Richmond, Va. — Vascular surgeon Marc Warner and his wife Marnie are pet lovers. In addition to Hamlet the pig and Greg the donkey, they care for about 40 animals.
Yet Marc said the love he has for his menagerie is nothing compared to the attachment he has formed with his pet orchids. "You get close to them over the years," he said.
Marc said he's a regular, normal guy. "I just got an orchid. And then I bought another one. And again, I promise you I'm normal," he said.
In his defense, he's not the only one who sends his plants to finishing school. Art Chadwick owns Chadwick and Son Orchids near Richmond, Virginia. His business used to just sell orchids. But now he mostly boards them.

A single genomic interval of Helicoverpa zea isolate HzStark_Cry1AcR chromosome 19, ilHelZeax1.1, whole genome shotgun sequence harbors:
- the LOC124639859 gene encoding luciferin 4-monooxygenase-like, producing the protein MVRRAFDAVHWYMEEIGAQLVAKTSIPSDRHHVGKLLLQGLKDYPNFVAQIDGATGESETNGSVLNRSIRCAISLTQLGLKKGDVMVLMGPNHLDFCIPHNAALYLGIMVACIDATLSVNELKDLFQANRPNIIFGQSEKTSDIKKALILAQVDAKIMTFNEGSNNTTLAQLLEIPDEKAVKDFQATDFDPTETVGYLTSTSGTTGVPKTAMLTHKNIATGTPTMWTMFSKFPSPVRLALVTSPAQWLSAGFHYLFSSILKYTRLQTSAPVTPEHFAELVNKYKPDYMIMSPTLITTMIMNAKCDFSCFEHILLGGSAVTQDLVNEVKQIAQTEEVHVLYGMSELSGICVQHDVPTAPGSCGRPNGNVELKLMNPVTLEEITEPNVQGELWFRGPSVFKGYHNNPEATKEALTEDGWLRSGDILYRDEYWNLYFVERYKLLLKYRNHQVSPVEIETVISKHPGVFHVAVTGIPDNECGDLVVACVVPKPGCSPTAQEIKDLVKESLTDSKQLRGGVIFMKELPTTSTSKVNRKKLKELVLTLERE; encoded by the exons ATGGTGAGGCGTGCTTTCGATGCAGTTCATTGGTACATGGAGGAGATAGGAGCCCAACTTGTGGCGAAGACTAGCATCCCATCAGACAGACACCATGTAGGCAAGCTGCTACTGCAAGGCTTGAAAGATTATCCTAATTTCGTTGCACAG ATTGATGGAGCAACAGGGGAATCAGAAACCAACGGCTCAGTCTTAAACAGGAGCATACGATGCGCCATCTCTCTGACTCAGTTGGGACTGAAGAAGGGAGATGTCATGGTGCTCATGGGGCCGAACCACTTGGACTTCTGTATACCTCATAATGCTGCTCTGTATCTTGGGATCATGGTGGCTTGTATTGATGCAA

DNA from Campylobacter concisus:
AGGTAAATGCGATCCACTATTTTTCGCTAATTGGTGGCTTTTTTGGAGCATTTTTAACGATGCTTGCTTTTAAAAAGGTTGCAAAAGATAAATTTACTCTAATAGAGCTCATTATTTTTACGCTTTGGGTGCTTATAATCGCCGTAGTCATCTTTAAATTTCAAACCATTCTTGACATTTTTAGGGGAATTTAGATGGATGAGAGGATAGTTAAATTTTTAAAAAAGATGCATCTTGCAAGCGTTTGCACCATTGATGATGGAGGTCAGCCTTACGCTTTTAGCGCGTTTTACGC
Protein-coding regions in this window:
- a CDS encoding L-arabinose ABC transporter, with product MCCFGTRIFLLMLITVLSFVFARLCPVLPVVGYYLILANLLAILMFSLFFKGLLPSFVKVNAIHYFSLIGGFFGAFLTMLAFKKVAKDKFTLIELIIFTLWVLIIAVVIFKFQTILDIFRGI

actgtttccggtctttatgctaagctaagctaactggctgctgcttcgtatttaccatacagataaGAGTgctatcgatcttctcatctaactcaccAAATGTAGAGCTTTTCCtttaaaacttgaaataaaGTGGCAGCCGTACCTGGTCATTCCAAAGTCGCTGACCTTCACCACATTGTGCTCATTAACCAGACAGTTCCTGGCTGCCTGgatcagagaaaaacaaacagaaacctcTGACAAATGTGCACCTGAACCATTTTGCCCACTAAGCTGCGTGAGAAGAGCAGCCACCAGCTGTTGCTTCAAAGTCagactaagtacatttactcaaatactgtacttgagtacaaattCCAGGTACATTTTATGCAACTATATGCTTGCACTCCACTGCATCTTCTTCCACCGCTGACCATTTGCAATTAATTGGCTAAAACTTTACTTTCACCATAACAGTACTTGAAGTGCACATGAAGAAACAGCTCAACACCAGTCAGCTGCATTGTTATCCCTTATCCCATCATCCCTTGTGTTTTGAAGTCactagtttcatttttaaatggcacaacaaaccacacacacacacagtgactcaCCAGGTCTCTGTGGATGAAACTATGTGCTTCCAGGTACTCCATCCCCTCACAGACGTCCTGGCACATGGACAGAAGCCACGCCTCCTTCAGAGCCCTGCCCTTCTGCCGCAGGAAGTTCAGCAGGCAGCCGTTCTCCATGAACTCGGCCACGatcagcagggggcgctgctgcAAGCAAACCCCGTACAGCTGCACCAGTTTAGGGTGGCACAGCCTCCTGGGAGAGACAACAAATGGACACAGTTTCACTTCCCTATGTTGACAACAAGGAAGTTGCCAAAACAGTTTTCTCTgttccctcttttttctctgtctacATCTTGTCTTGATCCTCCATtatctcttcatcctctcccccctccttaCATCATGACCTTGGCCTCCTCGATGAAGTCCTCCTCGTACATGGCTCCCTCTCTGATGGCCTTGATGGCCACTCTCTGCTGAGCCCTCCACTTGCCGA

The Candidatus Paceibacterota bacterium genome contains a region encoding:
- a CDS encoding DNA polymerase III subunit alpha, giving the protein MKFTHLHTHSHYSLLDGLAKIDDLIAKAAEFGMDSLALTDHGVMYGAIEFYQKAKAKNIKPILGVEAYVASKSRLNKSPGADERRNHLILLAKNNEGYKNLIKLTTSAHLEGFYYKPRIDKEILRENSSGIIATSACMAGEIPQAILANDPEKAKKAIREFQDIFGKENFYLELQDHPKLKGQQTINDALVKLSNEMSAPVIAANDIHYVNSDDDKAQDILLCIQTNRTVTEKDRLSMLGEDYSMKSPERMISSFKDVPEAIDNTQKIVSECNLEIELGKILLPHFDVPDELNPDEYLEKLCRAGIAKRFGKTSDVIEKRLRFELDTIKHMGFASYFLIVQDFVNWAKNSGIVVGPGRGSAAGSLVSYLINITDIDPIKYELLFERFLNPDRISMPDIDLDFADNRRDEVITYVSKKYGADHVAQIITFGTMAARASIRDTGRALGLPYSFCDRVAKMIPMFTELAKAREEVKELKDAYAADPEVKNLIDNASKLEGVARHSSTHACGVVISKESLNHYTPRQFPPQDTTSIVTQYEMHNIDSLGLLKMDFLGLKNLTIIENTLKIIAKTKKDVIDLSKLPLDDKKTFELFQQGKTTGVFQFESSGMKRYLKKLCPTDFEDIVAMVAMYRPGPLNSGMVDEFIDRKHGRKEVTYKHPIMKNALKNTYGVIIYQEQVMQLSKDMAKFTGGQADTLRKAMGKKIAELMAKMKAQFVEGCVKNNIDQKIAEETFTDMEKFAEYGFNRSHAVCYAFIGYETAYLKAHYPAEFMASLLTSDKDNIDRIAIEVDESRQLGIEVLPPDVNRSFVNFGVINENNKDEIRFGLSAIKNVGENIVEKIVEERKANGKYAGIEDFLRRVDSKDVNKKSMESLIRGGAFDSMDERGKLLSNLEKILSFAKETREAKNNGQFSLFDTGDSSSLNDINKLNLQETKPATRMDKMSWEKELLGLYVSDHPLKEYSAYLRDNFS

"People would say, 'Can you take care of my orchid now that it has finished blooming?' I'd say, 'Well, I guess I could,'" Art said.
"You sort of feel guilty throwing away a living plant," he said. "It'd be like throwing away your dog. You can't do that."
Like family, it can be hard to say goodbye. Art recently had to tell a woman her orchid will likely never bloom again.
She gave him the OK to bury it.
"There was a silence initially and then, you know, she realized there was nothing she could do," Art said.
Fortunately, most orchids survive. So after you pay your monthly $2-per-plant boarding fee, you get your babies back in full bloom.
And again, Marc is not alone. There are orchid boarders in most states now. It's common. Normal? I'll let you be the judge.